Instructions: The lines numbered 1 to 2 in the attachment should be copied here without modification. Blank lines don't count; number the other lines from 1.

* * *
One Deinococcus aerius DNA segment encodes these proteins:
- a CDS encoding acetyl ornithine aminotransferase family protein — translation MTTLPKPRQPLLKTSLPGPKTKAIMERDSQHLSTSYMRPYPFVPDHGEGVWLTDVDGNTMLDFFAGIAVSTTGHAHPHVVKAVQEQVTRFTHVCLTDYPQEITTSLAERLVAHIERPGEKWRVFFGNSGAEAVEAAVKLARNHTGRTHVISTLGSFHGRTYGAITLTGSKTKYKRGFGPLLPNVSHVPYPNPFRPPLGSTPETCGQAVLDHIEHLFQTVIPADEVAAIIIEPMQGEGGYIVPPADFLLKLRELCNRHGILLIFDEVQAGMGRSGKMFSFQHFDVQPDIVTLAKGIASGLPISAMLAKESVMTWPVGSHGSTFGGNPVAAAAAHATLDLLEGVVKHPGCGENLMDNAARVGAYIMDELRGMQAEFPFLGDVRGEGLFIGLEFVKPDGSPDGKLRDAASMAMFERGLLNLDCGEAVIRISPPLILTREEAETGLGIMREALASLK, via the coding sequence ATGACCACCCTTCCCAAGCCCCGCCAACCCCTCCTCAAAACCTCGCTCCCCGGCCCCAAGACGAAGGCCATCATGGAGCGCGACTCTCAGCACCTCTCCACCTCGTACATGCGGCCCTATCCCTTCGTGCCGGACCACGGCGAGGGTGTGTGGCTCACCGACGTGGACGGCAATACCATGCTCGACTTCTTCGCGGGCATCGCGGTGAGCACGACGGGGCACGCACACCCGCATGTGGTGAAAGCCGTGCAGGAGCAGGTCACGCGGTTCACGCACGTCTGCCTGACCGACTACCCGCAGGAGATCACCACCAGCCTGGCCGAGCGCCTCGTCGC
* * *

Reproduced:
One Deinococcus aerius DNA segment encodes these proteins:
- a CDS encoding acetyl ornithine aminotransferase family protein — translation MTTLPKPRQPLLKTSLPGPKTKAIMERDSQHLSTSYMRPYPFVPDHGEGVWLTDVDGNTMLDFFAGIAVSTTGHAHPHVVKAVQEQVTRFTHVCLTDYPQEITTSLAERLVAHIERPGEKWRVFFGNSGAEAVEAAVKLARNHTGRTHVISTLGSFHGRTYGAITLTGSKTKYKRGFGPLLPNVSHVPYPNPFRPPLGSTPETCGQAVLDHIEHLFQTVIPADEVAAIIIEPMQGEGGYIVPPADFLLKLRELCNRHGILLIFDEVQAGMGRSGKMFSFQHFDVQPDIVTLAKGIASGLPISAMLAKESVMTWPVGSHGSTFGGNPVAAAAAHATLDLLEGVVKHPGCGENLMDNAARVGAYIMDELRGMQAEFPFLGDVRGEGLFIGLEFVKPDGSPDGKLRDAASMAMFERGLLNLDCGEAVIRISPPLILTREEAETGLGIMREALASLK, via the coding sequence ATGACCACCCTTCCCAAGCCCCGCCAACCCCTCCTCAAAACCTCGCTCCCCGGCCCCAAGACGAAGGCCATCATGGAGCGCGACTCTCAGCACCTCTCCACCTCGTACATGCGGCCCTATCCCTTCGTGCCGGACCACGGCGAGGGTGTGTGGCTCACCGACGTGGACGGCAATACCATGCTCGACTTCTTCGCGGGCATCGCGGTGAGCACGACGGGGCACGCACACCCGCATGTGGTGAAAGCCGTGCAGGAGCAGGTCACGCGGTTCACGCACGTCTGCCTGACCGACTACCCGCAGGAGATCACCACCAGCCTGGCCGAGCGCCTCGTCGC